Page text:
Diablo Edge

The Diablo Edge hybrids - both standard and Tour models

Golfmagic correspondent
Mon, 8 Feb 2010
Diablo Edge
I'm a player with a lower ball flight, but I had no trouble creating shots with a high, strong flight

Need To Know

High ball flight with soft-landing
Our score:
PRICE: £139.00 YEAR: from 2010

The high-MOI drivers and razor-sharp wedges might grab all the headlines, but when it comes to helping the average player hit better shots – and shoot lower scores – it's probably the hybrid that has changed the face of modern golf.
Where once the club golfer fretted over 4-irons and trembled at the 3-iron, the hybrid or generic 'rescue' club has enabled an entire generation of players to have the sort of long game of which Tom Watson would have been proud. High-lofted, powerful shots from 200 yards now land as softly as a 7-iron, while hacks out of rough can still be attacking shots.
Callaway has done as much as any club-maker to further the development of a club that is often worth its weight in gold to the struggling amateur. With the release of the new Diablo Edge line, the company has really pushed the envelope to make it easier to hit than ever before.
The key area that has been addressed is the crown, which has been made 30% thinner to help lower the Centre of Gravity and position it closer to where amateurs strike the ball on the face. This in turn leads to a higher, more efficient launch. The face itself features the same Variable Face Technology as the fairway woods, with the extremities of the face being thinned out to expand the sweet spot and ensure a consistently powerful impact wherever the ball is struck.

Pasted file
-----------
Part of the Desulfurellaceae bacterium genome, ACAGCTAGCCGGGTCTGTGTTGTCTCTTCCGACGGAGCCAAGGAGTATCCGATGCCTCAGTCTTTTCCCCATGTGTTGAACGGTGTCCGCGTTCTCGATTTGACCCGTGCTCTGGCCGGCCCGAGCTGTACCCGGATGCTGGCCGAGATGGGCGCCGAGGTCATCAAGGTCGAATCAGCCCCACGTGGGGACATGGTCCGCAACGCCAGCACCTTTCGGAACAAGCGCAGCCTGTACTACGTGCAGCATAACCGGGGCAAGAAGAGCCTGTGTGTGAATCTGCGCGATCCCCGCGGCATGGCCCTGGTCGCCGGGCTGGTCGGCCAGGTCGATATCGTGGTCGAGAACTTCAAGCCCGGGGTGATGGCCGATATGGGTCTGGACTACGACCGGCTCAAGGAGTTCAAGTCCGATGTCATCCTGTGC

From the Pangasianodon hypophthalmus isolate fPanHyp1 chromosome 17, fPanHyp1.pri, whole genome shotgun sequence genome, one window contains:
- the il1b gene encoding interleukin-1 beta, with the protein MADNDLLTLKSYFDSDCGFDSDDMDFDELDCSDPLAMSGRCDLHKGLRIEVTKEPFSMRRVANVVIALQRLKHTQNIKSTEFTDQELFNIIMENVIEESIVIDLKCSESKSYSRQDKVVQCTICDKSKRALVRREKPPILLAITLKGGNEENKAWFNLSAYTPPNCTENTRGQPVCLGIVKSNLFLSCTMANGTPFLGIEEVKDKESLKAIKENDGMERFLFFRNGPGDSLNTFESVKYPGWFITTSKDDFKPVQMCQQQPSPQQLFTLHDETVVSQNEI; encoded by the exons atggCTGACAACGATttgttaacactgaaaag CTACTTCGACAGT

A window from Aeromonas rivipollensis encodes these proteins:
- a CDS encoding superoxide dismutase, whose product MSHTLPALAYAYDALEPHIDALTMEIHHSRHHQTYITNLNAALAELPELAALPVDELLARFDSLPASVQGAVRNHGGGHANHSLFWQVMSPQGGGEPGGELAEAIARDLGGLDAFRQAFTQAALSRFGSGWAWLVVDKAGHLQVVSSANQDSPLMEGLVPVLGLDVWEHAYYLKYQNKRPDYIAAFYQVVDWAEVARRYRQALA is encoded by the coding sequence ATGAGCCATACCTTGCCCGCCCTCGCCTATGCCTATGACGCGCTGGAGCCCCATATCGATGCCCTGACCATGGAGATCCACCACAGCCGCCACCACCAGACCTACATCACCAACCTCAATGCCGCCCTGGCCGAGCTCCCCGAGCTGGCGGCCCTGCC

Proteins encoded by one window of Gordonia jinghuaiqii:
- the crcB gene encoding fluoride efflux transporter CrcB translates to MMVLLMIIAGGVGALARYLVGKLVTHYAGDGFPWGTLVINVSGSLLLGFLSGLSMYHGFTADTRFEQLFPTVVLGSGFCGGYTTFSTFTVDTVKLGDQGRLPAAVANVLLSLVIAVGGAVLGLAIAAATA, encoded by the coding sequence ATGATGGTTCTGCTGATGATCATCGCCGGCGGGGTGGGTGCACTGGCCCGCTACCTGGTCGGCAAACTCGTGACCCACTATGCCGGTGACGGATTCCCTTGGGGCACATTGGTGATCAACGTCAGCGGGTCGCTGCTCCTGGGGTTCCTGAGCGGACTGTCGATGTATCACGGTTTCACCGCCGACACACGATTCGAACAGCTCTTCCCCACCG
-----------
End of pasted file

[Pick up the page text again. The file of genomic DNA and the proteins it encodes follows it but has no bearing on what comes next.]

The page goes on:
The sole, too, has been optimised to allow the Diablo Edge to succeed from all kinds of lies, while the offset hosel gives just that fraction longer to square the clubface. Often, that's the difference between a pin-seeker and one that tails off to the right.
In theory it all sounds great. Thankfully, it works in the field just as well, slotting seamlessly into the set of Diablo Edge irons I'm also testing for  review and making the long-iron knee-trembler a thing of the past.
Design wise it’s a bit like a swan, with the top looking beautifully calm and serene - just a silver face line and a jet black body, no decals, logos or alignment aids to distract at address. Inside, of course, we know there’s plenty going on. The sole design is quite understated too – the whole aesthetic of this club says substance beats style any day.
Smash one down the fairway and you’ll immediately know that this is a powerful club and with the MOI being 30% higher than last year’s Diablo model, it’s remarkably forgiving too. Everything feels so well balanced, it’s almost as if all you need to do is make a solid contact and the club does the rest.

I'm a player with a lower ball flight, but I had no trouble creating shots with a high, strong flight and although I could probably hit a 3- or 4-iron the equivalent distance, there is no way I could ever stop the ball on a green. That, for me, is the real benefit of a hybrid.
Staff players like Nick Dougherty, Anton Haig, Alexander Noren and Thongchai Jaidee are already using the Tour version that has a less offset hosel, and an even lower, more forward CG to provide a more penetrating ball flight.


Little wonder that the Diablo Edge did so well in a recent US magazine poll. The hybrid is technologically better than its predecessors but with the performance to justify the change. Distance and accuracy seem to come as standard with this outstanding hybrid.